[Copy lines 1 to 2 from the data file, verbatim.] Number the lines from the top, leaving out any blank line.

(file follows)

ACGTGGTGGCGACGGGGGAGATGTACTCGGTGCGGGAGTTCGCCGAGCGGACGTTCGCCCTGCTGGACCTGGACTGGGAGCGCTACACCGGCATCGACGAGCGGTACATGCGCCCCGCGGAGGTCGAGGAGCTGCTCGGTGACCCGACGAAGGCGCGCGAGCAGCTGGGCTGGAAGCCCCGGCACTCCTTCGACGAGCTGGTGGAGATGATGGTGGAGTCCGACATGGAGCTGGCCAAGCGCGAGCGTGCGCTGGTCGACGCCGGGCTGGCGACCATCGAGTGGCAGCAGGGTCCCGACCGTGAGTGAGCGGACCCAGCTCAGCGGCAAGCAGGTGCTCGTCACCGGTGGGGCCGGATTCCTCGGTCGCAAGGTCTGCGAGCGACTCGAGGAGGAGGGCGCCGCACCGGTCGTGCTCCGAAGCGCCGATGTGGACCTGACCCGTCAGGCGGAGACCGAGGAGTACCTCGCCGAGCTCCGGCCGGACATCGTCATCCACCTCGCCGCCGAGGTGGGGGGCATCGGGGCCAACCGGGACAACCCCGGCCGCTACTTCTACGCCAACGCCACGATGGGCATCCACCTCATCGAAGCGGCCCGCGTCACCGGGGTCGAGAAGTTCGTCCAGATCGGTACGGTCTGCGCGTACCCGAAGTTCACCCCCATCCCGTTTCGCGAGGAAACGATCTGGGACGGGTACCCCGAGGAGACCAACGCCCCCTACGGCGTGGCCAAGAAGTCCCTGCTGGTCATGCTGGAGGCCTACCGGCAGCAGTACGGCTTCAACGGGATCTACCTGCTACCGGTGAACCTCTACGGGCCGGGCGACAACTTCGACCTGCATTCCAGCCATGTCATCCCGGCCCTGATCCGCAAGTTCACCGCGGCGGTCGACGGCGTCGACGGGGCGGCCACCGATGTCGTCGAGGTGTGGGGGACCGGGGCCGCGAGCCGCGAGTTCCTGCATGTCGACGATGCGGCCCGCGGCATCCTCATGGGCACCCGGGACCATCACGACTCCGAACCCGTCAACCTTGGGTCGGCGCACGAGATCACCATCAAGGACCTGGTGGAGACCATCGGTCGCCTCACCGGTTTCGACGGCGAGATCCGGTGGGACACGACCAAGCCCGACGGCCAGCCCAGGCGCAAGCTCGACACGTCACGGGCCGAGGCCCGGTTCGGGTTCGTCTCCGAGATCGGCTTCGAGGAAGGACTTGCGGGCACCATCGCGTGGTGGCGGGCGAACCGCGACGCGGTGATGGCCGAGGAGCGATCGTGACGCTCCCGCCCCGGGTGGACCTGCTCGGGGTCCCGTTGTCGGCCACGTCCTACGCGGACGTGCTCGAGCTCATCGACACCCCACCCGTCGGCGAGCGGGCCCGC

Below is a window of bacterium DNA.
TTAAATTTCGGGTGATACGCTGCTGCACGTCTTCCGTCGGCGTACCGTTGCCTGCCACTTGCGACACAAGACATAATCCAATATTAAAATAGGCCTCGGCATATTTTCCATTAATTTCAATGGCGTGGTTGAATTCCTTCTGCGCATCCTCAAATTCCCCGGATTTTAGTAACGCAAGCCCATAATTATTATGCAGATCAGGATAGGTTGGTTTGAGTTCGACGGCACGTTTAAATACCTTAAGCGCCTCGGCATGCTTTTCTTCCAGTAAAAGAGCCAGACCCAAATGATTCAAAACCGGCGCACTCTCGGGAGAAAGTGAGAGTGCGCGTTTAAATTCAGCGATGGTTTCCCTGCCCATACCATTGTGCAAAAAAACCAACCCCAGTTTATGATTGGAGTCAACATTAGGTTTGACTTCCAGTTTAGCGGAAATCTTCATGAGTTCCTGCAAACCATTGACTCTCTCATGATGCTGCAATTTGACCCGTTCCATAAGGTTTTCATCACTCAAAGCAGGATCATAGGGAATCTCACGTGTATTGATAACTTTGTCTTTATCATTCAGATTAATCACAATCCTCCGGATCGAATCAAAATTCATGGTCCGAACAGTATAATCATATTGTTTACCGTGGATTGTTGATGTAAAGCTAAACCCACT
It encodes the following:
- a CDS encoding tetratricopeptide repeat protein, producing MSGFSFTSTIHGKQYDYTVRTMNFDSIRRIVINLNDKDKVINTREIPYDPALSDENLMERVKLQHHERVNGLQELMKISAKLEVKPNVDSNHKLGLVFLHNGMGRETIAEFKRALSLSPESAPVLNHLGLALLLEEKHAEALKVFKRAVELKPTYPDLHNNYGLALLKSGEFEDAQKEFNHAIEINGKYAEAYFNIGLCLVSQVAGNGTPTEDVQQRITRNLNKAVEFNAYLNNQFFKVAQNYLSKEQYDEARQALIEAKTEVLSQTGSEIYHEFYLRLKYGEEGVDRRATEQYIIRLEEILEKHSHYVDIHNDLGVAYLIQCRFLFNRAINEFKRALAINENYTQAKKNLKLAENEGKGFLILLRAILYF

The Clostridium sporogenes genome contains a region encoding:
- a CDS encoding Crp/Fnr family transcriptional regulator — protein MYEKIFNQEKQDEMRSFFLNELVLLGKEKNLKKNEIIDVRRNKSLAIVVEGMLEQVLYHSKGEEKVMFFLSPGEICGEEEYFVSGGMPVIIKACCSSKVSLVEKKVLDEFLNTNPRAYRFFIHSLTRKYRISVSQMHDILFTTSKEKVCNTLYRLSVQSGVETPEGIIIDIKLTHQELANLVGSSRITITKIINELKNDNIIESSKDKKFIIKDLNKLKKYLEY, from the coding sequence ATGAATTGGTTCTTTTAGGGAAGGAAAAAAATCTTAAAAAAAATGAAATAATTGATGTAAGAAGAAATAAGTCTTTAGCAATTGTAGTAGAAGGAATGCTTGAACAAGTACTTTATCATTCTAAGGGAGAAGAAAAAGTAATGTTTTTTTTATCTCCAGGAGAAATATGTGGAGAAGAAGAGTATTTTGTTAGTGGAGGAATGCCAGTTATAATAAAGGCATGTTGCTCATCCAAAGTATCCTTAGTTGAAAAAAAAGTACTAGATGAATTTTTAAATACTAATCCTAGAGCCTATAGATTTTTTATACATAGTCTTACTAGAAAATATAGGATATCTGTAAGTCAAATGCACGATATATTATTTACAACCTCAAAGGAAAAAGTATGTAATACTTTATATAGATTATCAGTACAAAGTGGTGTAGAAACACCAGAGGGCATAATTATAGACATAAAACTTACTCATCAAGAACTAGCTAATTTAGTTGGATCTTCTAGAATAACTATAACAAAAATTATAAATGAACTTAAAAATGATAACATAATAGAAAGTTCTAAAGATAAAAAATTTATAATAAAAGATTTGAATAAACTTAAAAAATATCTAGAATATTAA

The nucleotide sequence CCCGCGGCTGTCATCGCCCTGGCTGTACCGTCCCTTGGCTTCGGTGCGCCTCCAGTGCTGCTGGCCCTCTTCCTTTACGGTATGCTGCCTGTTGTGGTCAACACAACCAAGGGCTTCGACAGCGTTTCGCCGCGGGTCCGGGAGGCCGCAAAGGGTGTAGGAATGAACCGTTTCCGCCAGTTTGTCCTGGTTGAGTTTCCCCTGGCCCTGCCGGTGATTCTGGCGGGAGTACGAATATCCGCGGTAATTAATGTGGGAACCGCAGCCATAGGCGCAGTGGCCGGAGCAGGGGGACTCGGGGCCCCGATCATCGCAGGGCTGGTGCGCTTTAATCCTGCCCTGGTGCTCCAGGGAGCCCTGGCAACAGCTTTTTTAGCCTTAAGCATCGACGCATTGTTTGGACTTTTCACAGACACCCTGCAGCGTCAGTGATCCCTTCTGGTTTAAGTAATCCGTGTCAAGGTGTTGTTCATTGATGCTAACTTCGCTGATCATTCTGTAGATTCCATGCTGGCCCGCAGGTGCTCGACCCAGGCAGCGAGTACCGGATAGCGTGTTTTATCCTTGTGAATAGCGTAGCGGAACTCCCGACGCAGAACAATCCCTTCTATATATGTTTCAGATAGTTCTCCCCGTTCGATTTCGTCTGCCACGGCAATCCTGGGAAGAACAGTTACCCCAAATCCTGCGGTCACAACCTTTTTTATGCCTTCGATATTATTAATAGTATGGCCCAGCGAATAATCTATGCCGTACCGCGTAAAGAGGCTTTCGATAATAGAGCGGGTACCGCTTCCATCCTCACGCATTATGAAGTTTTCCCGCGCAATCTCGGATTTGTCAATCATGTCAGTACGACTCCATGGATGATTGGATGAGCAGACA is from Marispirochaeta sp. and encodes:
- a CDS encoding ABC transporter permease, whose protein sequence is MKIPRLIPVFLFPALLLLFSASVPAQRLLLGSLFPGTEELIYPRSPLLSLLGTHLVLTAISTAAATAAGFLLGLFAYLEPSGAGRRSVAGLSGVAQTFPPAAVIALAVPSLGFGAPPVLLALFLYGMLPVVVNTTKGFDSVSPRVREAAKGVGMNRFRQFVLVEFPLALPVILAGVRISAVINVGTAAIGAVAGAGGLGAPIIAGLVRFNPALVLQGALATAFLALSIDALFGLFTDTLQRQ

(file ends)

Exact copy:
ACGTGGTGGCGACGGGGGAGATGTACTCGGTGCGGGAGTTCGCCGAGCGGACGTTCGCCCTGCTGGACCTGGACTGGGAGCGCTACACCGGCATCGACGAGCGGTACATGCGCCCCGCGGAGGTCGAGGAGCTGCTCGGTGACCCGACGAAGGCGCGCGAGCAGCTGGGCTGGAAGCCCCGGCACTCCTTCGACGAGCTGGTGGAGATGATGGTGGAGTCCGACATGGAGCTGGCCAAGCGCGAGCGTGCGCTGGTCGACGCCGGGCTGGCGACCATCGAGTGGCAGCAGGGTCCCGACCGTGAGTGAGCGGACCCAGCTCAGCGGCAAGCAGGTGCTCGTCACCGGTGGGGCCGGATTCCTCGGTCGCAAGGTCTGCGAGCGACTCGAGGAGGAGGGCGCCGCACCGGTCGTGCTCCGAAGCGCCGATGTGGACCTGACCCGTCAGGCGGAGACCGAGGAGTACCTCGCCGAGCTCCGGCCGGACATCGTCATCCACCTCGCCGCCGAGGTGGGGGGCATCGGGGCCAACCGGGACAACCCCGGCCGCTACTTCTACGCCAACGCCACGATGGGCATCCACCTCATCGAAGCGGCCCGCGTCACCGGGGTCGAGAAGTTCGTCCAGATCGGTACGGTCTGCGCGTACCCGAAGTTCACCCCCATCCCGTTTCGCGAGGAAACGATCTGGGACGGGTACCCCGAGGAGACCAACGCCCCCTACGGCGTGGCCAAGAAGTCCCTGCTGGTCATGCTGGAGGCCTACCGGCAGCAGTACGGCTTCAACGGGATCTACCTGCTACCGGTGAACCTCTACGGGCCGGGCGACAACTTCGACCTGCATTCCAGCCATGTCATCCCGGCCCTGATCCGCAAGTTCACCGCGGCGGTCGACGGCGTCGACGGGGCGGCCACCGATGTCGTCGAGGTGTGGGGGACCGGGGCCGCGAGCCGCGAGTTCCTGCATGTCGACGATGCGGCCCGCGGCATCCTCATGGGCACCCGGGACCATCACGACTCCGAACCCGTCAACCTTGGGTCGGCGCACGAGATCACCATCAAGGACCTGGTGGAGACCATCGGTCGCCTCACCGGTTTCGACGGCGAGATCCGGTGGGACACGACCAAGCCCGACGGCCAGCCCAGGCGCAAGCTCGACACGTCACGGGCCGAGGCCCGGTTCGGGTTCGTCTCCGAGATCGGCTTCGAGGAAGGACTTGCGGGCACCATCGCGTGGTGGCGGGCGAACCGCGACGCGGTGATGGCCGAGGAGCGATCGTGACGCTCCCGCCCCGGGTGGACCTGCTCGGGGTCCCGTTGTCGGCCACGTCCTACGCGGACGTGCTCGAGCTCATCGACACCCCACCCGTCGGCGAGCGGGCCCGC

Below is a window of bacterium DNA.